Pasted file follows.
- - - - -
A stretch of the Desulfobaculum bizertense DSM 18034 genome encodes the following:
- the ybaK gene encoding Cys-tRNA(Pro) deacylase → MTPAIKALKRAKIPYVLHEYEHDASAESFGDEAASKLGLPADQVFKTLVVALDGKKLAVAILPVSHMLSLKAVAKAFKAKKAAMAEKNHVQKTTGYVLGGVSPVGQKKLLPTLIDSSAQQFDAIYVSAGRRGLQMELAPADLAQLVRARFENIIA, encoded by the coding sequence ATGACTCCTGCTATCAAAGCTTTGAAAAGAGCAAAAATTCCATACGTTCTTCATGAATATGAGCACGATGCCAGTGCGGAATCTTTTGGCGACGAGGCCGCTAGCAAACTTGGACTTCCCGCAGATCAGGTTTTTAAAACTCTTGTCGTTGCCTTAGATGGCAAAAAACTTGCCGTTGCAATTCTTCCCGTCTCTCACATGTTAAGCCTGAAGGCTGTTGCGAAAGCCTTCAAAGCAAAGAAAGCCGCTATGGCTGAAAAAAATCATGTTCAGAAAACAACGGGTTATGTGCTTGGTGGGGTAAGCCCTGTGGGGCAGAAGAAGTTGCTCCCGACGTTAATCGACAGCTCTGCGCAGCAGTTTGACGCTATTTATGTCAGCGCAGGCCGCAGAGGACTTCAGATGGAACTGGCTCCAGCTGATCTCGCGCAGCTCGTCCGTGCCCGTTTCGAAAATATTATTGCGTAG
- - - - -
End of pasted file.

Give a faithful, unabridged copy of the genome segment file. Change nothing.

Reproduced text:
A stretch of the Desulfobaculum bizertense DSM 18034 genome encodes the following:
- the ybaK gene encoding Cys-tRNA(Pro) deacylase → MTPAIKALKRAKIPYVLHEYEHDASAESFGDEAASKLGLPADQVFKTLVVALDGKKLAVAILPVSHMLSLKAVAKAFKAKKAAMAEKNHVQKTTGYVLGGVSPVGQKKLLPTLIDSSAQQFDAIYVSAGRRGLQMELAPADLAQLVRARFENIIA, encoded by the coding sequence ATGACTCCTGCTATCAAAGCTTTGAAAAGAGCAAAAATTCCATACGTTCTTCATGAATATGAGCACGATGCCAGTGCGGAATCTTTTGGCGACGAGGCCGCTAGCAAACTTGGACTTCCCGCAGATCAGGTTTTTAAAACTCTTGTCGTTGCCTTAGATGGCAAAAAACTTGCCGTTGCAATTCTTCCCGTCTCTCACATGTTAAGCCTGAAGGCTGTTGCGAAAGCCTTCAAAGCAAAGAAAGCCGCTATGGCTGAAAAAAATCATGTTCAGAAAACAACGGGTTATGTGCTTGGTGGGGTAAGCCCTGTGGGGCAGAAGAAGTTGCTCCCGACGTTAATCGACAGCTCTGCGCAGCAGTTTGACGCTATTTATGTCAGCGCAGGCCGCAGAGGACTTCAGATGGAACTGGCTCCAGCTGATCTCGCGCAGCTCGTCCGTGCCCGTTTCGAAAATATTATTGCGTAG